Prior to joining the Virginia Department for the Blind and Vision Impaired, Mr. Hopkins was involved in administration and delivery of rehabilitation services at the national and state levels. He was employed by the US Department of Education, Rehabilitation Services Administration, from 2004 through 2008 where he oversaw the Randolph-Sheppard Vending Facility Program. During his tenure, this program included nearly $700,000,000 in annual sales and 3,100 businesses located on federal and other property which were operated by approximately 2,600 licensed managers who are blind.
Prior to joining the federal government, Ray was Division Administrator of Oklahoma Visual Services, Oklahoma Department of Rehabilitation Services. He also served as a rehabilitation teacher, a vocational rehabilitation counselor, and a field services representative within that program. Mr. Hopkins believes that his varied experiences as a consumer of rehabilitation services, as a provider of direct services, and as a manager allow him to view services from different perspectives and have prepared him well to administer a comprehensive rehabilitation services agency.
Roxann Mayros is the Chief Executive Officer of VisionServe Alliance, a national consortium of 100+ nonprofit organizations serving people with severe vision loss, including adult rehabilitation, low vision clinics, employers of people who are blind, dog guide schools, Braille producers, schools for the blind, early intervention programs and advocacy groups. Roxann has been the Executive Director/CEO of two major vision rehabilitation agencies and has served on several national boards of directors and advisory councils that focus on vision loss. In her current position, she has created a knowledge network and support system for leaders in vision rehabilitation, integrated best practices nationwide, created a leadership training program for up-and-coming leaders in vision rehabilitation, and galvanized individuals and groups around issues of national relevance such as the Low Vision Rehabilitation Demonstration Project. Roxann holds a Bachelor’s degree in business and a Master’s degree in nonprofit management, and she is an avid traveler, reader, and fan of the St. Louis Cardinals!
H.S. "Butch" McMillan
Ex-Officio (Mississippi Department of Rehabilitation Services)
H. S. “Butch” McMillan assumed the duties of Executive Director of the Mississippi Department of Rehabilitation Services in 1997 and has served in that capacity to the present time. He is a graduate of Mississippi State University and a Certified Public Accountant. Mr. McMillan served in the Mississippi House of Representatives from 1980-1992.
Mr. McMillan is involved in many philanthropic organizations that offer assistance to people with disabilities and many programs that promote employment and independence for people with disabilities. On a national level, he has served as past president of both the National Rehabilitation Association (NRA) and the Council of State Administrators of Vocational Rehabilitation (CSAVR). He is an active member of many statewide organizations and councils that serve individuals with disabilities including the State Workforce Investment Board and the Interagency Coordinating Council for Children and Youth.
As Executive Director of the Mississippi Department of Rehabilitation Services, Mr. McMillan has successfully gained legislative support to expand services to citizens with disabilities. Under his direction, the Offices of Vocational Rehabilitation Services, Vocational Rehabilitation Services for the Blind, and the Office of Special Disability Programs have expanded available services and doubled the number of consumers served by the agency.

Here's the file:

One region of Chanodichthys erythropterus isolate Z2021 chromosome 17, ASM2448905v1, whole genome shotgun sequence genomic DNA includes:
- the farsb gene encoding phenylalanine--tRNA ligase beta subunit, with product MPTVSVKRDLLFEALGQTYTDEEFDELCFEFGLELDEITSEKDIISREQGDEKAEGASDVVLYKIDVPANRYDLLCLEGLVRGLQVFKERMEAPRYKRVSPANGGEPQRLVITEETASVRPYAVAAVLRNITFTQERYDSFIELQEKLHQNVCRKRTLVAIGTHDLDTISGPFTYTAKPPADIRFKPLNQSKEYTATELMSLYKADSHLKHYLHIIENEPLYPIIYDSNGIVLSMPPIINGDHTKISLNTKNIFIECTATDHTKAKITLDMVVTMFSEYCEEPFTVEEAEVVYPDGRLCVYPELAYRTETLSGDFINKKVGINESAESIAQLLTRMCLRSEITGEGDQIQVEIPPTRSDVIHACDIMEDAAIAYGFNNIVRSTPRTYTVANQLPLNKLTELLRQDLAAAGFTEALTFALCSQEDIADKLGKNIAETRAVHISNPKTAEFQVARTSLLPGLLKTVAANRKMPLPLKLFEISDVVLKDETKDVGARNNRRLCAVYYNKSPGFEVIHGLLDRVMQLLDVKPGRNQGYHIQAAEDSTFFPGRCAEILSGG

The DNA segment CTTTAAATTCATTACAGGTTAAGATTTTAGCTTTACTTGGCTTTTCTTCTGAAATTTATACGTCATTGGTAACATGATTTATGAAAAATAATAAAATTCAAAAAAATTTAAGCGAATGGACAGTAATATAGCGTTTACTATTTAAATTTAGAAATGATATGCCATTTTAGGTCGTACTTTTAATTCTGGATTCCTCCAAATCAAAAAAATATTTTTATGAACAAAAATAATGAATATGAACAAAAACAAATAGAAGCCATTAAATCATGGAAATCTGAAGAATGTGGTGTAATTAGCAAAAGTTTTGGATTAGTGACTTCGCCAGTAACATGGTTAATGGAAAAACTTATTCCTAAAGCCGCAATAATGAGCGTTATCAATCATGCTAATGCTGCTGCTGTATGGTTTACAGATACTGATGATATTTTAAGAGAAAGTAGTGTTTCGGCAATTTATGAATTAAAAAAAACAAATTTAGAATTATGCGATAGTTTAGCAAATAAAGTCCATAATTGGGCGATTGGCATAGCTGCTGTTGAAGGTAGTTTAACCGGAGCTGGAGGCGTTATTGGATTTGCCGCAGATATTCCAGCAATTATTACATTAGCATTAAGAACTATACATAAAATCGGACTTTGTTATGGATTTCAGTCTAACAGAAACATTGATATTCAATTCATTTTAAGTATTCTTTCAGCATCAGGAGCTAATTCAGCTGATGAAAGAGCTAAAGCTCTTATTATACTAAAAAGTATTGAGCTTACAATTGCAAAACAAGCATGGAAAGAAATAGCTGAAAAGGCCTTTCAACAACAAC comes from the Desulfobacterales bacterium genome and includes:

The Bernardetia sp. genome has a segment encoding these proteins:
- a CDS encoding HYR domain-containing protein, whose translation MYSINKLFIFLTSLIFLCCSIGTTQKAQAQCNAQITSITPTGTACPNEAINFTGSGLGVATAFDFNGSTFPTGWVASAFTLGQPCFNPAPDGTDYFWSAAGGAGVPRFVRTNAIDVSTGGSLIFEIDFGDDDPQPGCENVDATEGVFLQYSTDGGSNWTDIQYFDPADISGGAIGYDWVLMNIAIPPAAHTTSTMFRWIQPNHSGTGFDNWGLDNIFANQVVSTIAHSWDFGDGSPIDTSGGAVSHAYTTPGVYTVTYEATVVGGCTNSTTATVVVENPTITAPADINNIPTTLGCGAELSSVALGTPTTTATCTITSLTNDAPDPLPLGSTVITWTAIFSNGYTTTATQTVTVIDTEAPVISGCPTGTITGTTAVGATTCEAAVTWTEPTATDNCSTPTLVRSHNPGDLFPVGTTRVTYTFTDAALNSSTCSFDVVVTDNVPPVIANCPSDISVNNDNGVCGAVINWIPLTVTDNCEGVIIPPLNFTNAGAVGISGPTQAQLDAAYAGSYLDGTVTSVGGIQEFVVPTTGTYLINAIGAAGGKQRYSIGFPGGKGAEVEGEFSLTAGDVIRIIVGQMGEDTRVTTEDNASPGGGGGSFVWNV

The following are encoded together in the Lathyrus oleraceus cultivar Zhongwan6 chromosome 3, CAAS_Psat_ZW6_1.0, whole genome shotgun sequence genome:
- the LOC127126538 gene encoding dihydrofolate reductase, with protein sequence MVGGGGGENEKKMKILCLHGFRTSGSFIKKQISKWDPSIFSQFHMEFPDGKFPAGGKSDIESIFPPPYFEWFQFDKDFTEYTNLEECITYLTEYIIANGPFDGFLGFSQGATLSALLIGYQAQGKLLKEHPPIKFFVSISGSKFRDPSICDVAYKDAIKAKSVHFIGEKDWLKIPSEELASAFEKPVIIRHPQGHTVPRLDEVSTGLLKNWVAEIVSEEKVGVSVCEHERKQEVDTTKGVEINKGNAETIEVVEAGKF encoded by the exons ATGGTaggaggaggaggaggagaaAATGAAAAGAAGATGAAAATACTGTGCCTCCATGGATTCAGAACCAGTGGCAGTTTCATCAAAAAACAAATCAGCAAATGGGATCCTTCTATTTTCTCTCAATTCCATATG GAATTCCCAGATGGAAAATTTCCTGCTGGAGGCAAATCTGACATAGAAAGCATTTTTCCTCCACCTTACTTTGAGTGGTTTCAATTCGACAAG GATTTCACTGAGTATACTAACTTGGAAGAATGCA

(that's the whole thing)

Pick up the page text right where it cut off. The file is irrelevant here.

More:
Helen Keller National Center for Deaf-Blind Youth and Adults
Nancy has worked for the Helen Keller National Center for Deaf-Blind Youths and Adults (HKNC) for nearly 35 years in a variety of capacities - teacher, supervisor, coordinator of direct services, consultant and administrator. She has been a special advisor to the National Family Association for Deaf-Blind since its inception in 1994. Through her work with parents, she became involved in research on late onset manifestations of congenital rubella syndrome, a major cause of deaf-blindness in the 1960s. She has published and presented internationally on this topic, and was chair of Deafblind International's Rubella Network from 2006 to 2013.
Nancy oversees services to senior citizens who have combined vision and hearing loss, the HKNC National Registry, and all information services at the Center. Currently, her department has been working to re-vamp HKNC's professional training program. HKNC recently completed needs assessments in four states, and, in partnership with Mississippi State University's RRTC, is conducting national surveys on mental health services and the needs of senior citizens with combined vision and hearing loss. The results of this research will determine priorities for future professional training topics and content.
Nancy is a graduate of San Francisco State University and Hofstra University.
American Council of the Blind
Mitchell Pomerantz is the Immediate Past President of the American Council of the Blind. In this capacity, Mr. Pomerantz oversaw a 16-member Board of Directors and the activities of 25 committees and taskforces charged with carrying out the work of the organization.
From February 1975 through December 2008, Mr. Pomerantz was employed by the City of Los Angeles in a variety of human resource and disability-related positions. He was the first totally blind person to be hired in a professional capacity by the City. In August 1995, Mr. Pomerantz became the City’s ADA (Americans with Disabilities Act) Compliance Officer. His responsibilities included overseeing and coordinating City-wide compliance with the ADA, as well as conducting training and providing technical assistance to City departments.
Now retired, Mr. Pomerantz works as a private consultant specializing in the areas of disability awareness and reasonable accommodation in the workplace. He has been a trainer for the internationally recognized “Windmills” attitudinal awareness program.
Mr. Pomerantz holds both a Bachelor’s and Master’s Degree in Political Science from the University of Southern California. He resides with his wife, Donna, in Pasadena, California.